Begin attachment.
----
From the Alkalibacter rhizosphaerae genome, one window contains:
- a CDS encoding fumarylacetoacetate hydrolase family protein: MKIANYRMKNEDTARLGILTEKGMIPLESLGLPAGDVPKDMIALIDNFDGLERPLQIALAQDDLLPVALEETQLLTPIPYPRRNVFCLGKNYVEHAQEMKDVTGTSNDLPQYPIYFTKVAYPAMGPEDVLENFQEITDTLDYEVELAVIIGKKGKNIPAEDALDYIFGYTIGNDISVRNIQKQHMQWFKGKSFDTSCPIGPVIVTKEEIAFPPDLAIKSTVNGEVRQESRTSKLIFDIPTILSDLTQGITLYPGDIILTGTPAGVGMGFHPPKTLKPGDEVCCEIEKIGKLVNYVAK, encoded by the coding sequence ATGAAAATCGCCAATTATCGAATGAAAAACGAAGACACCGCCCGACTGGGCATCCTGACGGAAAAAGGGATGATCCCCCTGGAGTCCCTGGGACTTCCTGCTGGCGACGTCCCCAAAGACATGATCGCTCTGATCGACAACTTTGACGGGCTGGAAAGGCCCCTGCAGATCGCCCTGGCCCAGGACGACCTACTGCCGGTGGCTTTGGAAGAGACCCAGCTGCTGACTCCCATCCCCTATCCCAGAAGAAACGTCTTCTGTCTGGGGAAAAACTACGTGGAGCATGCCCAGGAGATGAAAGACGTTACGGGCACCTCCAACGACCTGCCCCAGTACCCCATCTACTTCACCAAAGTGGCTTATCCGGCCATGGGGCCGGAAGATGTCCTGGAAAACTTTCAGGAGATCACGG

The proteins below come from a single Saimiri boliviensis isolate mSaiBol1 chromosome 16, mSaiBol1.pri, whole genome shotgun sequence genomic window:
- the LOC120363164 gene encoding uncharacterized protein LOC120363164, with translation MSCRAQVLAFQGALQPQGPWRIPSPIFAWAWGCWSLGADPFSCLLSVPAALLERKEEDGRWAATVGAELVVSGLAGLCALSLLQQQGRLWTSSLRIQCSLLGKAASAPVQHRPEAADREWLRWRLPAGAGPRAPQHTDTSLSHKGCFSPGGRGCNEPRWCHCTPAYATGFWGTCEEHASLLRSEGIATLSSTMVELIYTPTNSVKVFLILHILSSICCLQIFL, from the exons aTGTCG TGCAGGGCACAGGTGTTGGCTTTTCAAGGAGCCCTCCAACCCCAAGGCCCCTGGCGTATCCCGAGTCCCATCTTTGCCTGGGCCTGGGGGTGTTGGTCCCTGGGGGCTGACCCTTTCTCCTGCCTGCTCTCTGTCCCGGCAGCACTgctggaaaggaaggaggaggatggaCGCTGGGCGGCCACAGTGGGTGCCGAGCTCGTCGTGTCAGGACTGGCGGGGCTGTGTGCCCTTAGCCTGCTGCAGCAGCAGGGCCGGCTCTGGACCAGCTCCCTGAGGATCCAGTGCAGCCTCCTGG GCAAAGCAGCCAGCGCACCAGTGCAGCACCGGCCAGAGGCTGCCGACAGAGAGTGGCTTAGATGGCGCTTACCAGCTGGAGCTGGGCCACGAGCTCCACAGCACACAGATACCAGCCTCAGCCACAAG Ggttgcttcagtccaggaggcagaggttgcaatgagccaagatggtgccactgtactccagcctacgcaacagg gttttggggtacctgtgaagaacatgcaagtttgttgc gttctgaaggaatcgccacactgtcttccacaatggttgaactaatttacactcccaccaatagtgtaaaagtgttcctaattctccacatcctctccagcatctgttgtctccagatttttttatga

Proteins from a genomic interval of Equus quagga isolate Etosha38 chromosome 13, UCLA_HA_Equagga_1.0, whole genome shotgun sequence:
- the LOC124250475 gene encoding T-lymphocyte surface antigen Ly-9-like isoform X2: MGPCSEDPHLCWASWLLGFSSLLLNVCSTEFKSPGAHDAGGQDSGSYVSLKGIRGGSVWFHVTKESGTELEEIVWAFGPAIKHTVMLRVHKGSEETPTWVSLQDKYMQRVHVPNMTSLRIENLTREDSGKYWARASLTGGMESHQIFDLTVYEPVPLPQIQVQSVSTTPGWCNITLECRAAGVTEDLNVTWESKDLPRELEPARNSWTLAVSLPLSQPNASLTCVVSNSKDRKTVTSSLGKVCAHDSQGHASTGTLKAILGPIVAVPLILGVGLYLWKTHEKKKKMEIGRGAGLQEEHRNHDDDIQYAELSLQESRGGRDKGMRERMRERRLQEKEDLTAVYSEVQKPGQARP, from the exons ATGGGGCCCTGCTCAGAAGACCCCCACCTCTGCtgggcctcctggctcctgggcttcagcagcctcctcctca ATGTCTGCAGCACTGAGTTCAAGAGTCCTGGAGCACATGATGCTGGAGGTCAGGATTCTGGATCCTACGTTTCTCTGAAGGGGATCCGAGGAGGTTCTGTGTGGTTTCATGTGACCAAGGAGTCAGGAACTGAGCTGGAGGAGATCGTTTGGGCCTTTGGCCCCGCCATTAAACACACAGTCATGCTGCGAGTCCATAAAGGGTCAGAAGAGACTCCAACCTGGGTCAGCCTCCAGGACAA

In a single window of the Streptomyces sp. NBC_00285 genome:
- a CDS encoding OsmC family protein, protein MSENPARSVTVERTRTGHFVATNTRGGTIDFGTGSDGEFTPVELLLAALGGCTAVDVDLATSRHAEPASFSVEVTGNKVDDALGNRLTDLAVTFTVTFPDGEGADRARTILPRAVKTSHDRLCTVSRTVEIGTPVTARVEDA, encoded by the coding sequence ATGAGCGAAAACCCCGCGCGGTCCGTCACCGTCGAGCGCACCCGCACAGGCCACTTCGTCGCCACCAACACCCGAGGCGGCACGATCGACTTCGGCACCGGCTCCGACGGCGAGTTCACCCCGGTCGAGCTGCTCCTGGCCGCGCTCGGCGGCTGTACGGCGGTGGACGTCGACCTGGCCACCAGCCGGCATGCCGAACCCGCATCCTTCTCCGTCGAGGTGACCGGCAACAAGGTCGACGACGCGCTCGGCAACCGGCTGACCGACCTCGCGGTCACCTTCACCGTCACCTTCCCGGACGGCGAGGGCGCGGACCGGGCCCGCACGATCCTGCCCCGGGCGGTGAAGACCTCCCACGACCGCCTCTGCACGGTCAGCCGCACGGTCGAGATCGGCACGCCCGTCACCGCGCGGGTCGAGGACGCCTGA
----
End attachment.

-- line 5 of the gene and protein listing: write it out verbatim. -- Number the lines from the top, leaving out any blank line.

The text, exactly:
Proteins from a genomic interval of Equus quagga isolate Etosha38 chromosome 13, UCLA_HA_Equagga_1.0, whole genome shotgun sequence: